By Kurt Bryan

Mathematics, Rose-Hulman Institute of Technology, Terre Haute IN USA

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This project uses the steady-state heat equation to model the temperature distribution in an industrial furnace used for metal production, for example, a blast furnace.

The heat flow is assumed to be steady-state, so that only an elementary ordinary differential equation (ODE) is needed, and is easily solved explicitly. In particular, we examine the issue of how one can determine thickness of the protective ``refractory'' lining on the furnace inner wall, and when it is wearing too thin, a safety issue.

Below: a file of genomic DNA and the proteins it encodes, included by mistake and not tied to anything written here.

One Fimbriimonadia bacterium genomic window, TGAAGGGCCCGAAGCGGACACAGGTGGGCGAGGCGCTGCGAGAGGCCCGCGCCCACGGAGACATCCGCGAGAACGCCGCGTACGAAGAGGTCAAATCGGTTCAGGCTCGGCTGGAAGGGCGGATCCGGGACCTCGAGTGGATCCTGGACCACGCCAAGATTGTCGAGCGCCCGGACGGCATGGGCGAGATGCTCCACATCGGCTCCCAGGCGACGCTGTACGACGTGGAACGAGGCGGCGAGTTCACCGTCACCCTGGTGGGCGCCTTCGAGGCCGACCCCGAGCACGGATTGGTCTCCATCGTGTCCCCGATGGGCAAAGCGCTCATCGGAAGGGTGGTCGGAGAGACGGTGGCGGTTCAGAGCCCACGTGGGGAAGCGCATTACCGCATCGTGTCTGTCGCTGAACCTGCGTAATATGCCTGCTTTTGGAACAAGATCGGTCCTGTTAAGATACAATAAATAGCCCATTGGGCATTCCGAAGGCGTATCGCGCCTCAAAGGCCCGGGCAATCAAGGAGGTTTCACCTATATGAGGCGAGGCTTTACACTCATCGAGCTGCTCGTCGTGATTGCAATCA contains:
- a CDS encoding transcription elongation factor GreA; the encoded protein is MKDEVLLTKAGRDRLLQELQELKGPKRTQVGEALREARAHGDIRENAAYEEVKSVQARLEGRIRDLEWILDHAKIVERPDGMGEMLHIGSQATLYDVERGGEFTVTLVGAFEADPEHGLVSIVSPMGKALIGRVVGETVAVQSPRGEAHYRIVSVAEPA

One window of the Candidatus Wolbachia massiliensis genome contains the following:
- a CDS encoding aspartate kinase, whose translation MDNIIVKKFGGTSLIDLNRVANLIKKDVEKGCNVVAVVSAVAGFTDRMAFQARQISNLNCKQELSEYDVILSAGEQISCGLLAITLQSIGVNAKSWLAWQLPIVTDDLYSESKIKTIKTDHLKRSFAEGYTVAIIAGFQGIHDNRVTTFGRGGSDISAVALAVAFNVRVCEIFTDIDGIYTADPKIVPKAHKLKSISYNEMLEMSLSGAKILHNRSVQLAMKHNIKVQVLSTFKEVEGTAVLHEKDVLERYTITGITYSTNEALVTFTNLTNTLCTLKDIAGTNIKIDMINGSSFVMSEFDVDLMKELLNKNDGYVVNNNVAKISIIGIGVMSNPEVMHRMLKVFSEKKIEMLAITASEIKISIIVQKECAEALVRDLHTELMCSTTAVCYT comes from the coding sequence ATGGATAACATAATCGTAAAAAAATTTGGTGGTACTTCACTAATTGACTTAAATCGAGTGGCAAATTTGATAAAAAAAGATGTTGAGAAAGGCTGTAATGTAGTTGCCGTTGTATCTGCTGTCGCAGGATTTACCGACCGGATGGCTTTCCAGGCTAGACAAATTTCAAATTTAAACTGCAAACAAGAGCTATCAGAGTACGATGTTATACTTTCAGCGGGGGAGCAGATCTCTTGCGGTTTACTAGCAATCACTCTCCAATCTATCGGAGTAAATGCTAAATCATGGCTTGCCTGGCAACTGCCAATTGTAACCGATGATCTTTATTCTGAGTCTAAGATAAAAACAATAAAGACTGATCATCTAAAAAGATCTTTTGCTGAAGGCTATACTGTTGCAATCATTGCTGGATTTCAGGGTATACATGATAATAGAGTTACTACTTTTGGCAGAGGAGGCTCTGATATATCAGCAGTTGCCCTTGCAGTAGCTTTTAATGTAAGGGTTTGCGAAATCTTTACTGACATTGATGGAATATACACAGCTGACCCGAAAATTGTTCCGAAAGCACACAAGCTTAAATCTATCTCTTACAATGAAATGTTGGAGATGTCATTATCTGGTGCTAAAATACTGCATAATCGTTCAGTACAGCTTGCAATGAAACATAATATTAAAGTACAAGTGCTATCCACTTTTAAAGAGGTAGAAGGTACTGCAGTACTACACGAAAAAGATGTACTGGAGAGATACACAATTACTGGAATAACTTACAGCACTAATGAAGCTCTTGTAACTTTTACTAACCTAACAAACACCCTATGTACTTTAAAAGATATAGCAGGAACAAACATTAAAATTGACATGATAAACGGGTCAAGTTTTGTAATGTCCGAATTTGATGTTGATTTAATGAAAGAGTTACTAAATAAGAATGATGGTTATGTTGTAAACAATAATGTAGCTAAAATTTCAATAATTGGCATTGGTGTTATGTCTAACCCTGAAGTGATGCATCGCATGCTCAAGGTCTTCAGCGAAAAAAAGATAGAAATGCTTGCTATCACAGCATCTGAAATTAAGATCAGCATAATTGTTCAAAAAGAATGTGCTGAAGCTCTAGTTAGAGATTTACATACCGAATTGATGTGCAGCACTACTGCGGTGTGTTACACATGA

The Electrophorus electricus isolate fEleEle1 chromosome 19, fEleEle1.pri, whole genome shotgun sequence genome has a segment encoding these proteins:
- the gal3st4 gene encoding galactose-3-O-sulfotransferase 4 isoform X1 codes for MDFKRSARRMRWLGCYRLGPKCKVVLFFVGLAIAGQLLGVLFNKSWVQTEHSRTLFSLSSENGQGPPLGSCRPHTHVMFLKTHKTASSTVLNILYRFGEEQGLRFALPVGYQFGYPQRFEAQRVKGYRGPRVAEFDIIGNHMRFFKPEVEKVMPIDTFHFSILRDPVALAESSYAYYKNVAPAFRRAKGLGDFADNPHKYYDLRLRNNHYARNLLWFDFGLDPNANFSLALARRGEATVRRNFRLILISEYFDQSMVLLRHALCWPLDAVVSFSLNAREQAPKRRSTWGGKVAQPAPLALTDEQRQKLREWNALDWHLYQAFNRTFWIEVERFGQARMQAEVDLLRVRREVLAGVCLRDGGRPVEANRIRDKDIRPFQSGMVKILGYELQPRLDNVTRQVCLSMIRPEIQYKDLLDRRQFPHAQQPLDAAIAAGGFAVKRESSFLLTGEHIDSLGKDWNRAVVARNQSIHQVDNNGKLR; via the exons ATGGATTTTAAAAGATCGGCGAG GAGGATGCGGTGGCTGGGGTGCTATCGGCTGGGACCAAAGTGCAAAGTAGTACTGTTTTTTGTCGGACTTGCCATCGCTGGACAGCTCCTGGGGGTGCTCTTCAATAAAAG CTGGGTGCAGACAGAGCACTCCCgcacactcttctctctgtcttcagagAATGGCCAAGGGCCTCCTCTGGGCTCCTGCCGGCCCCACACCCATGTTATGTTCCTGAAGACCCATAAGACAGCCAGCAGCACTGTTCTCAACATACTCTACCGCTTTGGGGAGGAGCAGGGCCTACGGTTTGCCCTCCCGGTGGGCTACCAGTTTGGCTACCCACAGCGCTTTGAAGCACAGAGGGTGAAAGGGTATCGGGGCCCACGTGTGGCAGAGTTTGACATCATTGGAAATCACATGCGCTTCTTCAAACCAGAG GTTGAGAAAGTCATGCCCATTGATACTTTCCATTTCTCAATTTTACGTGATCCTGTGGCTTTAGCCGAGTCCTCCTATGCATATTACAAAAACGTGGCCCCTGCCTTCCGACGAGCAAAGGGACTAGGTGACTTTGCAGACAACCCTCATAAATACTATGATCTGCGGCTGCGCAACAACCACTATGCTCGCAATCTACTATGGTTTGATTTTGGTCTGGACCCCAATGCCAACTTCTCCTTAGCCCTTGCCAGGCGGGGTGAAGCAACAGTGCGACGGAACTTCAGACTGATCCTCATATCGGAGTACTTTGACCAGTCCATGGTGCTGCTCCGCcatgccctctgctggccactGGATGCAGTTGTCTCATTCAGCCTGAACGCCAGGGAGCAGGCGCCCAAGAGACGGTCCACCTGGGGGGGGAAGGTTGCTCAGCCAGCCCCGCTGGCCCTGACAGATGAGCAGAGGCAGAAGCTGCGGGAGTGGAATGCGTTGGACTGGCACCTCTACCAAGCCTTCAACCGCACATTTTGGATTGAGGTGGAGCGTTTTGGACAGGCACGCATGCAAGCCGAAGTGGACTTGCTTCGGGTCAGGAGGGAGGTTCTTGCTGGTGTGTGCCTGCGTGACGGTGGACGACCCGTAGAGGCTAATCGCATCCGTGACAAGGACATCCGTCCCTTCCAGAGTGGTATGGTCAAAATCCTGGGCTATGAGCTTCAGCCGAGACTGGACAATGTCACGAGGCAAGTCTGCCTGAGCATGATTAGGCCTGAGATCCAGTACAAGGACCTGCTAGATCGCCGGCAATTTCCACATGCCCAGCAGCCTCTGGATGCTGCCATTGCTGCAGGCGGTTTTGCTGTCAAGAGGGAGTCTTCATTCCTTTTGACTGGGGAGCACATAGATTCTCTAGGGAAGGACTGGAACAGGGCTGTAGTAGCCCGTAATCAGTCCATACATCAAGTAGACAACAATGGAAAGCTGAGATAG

This introduces the idea of an inverse problem, in which one wants to determine one or more important physical parameters for a system when these parameters cannot be measured directly. Students should have some exposure to ODE's, but no specific solution technique is needed (beyond simple integration). It is helpful if they have seen the idea behind Newton's Law of Cooling (heat flows from hot to cold, in proportion to temperature difference).

A computer algebra system can be helpful for performing computations, but is not essential.

Cite this work

Researchers should cite this work as follows:

  • Kurt Bryan (2019), "3-150-S-ItsABlastFurnace," https://www.simiode.org/resources/6240.

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